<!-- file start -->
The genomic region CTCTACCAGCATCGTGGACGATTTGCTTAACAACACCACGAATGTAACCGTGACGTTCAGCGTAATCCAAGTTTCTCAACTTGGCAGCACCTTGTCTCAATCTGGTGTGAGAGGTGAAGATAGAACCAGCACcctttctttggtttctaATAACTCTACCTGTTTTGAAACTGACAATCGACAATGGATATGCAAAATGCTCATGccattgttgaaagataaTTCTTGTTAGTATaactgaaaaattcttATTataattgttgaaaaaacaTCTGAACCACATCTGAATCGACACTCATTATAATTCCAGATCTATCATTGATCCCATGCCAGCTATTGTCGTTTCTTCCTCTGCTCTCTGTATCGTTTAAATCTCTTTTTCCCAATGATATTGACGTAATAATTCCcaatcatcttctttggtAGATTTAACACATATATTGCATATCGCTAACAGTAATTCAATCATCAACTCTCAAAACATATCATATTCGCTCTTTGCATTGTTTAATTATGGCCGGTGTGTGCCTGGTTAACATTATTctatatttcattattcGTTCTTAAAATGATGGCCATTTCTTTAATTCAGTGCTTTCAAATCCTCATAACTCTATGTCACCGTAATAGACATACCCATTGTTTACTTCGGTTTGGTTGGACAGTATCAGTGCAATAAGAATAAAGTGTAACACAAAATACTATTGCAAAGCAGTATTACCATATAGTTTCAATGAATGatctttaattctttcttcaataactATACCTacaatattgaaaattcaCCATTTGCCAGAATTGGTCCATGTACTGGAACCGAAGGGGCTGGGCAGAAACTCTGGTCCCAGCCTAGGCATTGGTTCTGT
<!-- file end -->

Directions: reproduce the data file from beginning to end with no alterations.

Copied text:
The genomic region CTCTACCAGCATCGTGGACGATTTGCTTAACAACACCACGAATGTAACCGTGACGTTCAGCGTAATCCAAGTTTCTCAACTTGGCAGCACCTTGTCTCAATCTGGTGTGAGAGGTGAAGATAGAACCAGCACcctttctttggtttctaATAACTCTACCTGTTTTGAAACTGACAATCGACAATGGATATGCAAAATGCTCATGccattgttgaaagataaTTCTTGTTAGTATaactgaaaaattcttATTataattgttgaaaaaacaTCTGAACCACATCTGAATCGACACTCATTATAATTCCAGATCTATCATTGATCCCATGCCAGCTATTGTCGTTTCTTCCTCTGCTCTCTGTATCGTTTAAATCTCTTTTTCCCAATGATATTGACGTAATAATTCCcaatcatcttctttggtAGATTTAACACATATATTGCATATCGCTAACAGTAATTCAATCATCAACTCTCAAAACATATCATATTCGCTCTTTGCATTGTTTAATTATGGCCGGTGTGTGCCTGGTTAACATTATTctatatttcattattcGTTCTTAAAATGATGGCCATTTCTTTAATTCAGTGCTTTCAAATCCTCATAACTCTATGTCACCGTAATAGACATACCCATTGTTTACTTCGGTTTGGTTGGACAGTATCAGTGCAATAAGAATAAAGTGTAACACAAAATACTATTGCAAAGCAGTATTACCATATAGTTTCAATGAATGatctttaattctttcttcaataactATACCTacaatattgaaaattcaCCATTTGCCAGAATTGGTCCATGTACTGGAACCGAAGGGGCTGGGCAGAAACTCTGGTCCCAGCCTAGGCATTGGTTCTGT